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Your Child May Not Be Drinking Enough Water

Many American children and teens aren't drinking enough liquids, particularly water. That could lead to dehydration, which could affect their physical and mental health, according to a new study. This isn't surprising since most adults don't drink enough water, either.

#The new study’s findings "highlight a potential health issue that has not been given a whole lot of attention in the past," said study author Erica Kenney, a postdoctoral research fellow at the Harvard School of Public Health. "Even though for most of these kids this is not an immediate, dramatic health threat, this is an issue that could really be reducing quality of life and well-being.”

#Harvard researchers analyzed data from more than 4,000 children and teens, aged 6 to 19, who took part in the U.S. National Health and Nutrition Examination Survey between 2009 and 2012.

#Roughly 50 percent of the participants weren't getting enough hydration, with boys more likely than girls to be improperly hydrated, and blacks more likely than whites to be dehydrated. About a quarter of the children in the study said they drank no plain water at all.

#Experts aren’t surprised by the findings and suggest the food industry, pushing sports drinks, flavored teas and trendy juices, is one likely contributor to the problem.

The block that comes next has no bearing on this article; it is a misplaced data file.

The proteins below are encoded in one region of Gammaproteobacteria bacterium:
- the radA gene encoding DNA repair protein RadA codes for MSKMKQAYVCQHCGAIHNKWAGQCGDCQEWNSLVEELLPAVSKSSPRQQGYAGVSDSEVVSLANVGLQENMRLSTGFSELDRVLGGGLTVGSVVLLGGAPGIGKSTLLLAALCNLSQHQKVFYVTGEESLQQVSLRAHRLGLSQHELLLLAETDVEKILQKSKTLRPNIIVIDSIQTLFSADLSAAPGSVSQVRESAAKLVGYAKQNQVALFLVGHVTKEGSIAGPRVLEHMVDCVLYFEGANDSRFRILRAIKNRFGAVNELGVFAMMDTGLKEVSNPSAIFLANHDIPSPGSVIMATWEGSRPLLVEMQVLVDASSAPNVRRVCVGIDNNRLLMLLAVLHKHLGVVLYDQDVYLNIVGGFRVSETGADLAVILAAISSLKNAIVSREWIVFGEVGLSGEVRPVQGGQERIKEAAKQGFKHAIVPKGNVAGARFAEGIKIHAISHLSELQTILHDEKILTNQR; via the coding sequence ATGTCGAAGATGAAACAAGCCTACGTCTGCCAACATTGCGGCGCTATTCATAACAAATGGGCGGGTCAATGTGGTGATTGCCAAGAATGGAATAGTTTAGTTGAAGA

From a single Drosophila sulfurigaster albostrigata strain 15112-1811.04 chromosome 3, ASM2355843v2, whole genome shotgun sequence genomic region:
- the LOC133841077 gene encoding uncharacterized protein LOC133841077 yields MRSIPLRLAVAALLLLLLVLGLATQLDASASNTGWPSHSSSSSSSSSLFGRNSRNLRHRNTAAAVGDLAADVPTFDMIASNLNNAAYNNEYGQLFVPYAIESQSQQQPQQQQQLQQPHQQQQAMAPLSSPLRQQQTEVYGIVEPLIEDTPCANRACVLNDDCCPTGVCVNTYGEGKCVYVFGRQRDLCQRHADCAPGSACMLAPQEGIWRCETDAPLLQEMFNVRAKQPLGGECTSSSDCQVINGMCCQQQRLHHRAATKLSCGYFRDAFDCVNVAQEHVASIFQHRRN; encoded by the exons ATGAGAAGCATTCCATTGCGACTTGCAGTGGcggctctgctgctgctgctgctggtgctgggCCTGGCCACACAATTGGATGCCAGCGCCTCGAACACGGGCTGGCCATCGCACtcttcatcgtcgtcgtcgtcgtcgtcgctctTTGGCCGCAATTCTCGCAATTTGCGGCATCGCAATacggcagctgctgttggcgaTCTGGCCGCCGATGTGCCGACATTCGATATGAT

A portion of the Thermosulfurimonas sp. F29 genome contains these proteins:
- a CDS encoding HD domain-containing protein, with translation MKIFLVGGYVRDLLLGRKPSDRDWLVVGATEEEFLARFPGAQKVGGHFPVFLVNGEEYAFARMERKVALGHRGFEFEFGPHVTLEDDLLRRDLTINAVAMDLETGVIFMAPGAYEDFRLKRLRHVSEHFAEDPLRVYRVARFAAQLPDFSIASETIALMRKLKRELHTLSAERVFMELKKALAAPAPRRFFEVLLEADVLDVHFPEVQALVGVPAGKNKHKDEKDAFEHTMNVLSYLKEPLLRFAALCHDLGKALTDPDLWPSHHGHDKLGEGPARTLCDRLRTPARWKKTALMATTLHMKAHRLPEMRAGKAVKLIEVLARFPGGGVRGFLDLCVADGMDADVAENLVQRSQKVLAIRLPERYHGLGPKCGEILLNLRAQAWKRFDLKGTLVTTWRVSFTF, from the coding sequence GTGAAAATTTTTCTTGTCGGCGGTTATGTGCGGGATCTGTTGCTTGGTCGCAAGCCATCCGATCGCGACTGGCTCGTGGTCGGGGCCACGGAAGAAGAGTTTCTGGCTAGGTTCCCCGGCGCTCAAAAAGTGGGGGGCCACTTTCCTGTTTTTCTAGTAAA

#The study’s researchers say proper hydration is crucial for proper circulation, metabolism, temperature regulation and waste removal. Severe dehydration can lead to neurological problems and heat stroke. Even mild dehydration can cause headaches, irritability, poor circulation, reduced physical performance and poorer mental functioning.

#The solution is simple: "If we can focus on helping children drink more water—a low-cost, no-calorie beverage—we can improve their hydration status, which may allow many children to feel better throughout the day and do better in school," said study senior author Steven Gortmaker.

#Here’s how to make sure your child is properly hydrated:

Don't rely on a child's thirst since thirst isn’t a good indicator of hydration.

Increase water intake by 1 cup or 8 ounces per day.

Severe cold water; it tastes better.

Put frozen water bottles in your child's lunchbox. The bottles help keep their lunch cold and thaw throughout the day.

Infuse water with fruits (such as oranges or raspberries), vegetables (such as cucumbers) or herbs to give it flavor without adding sugar.

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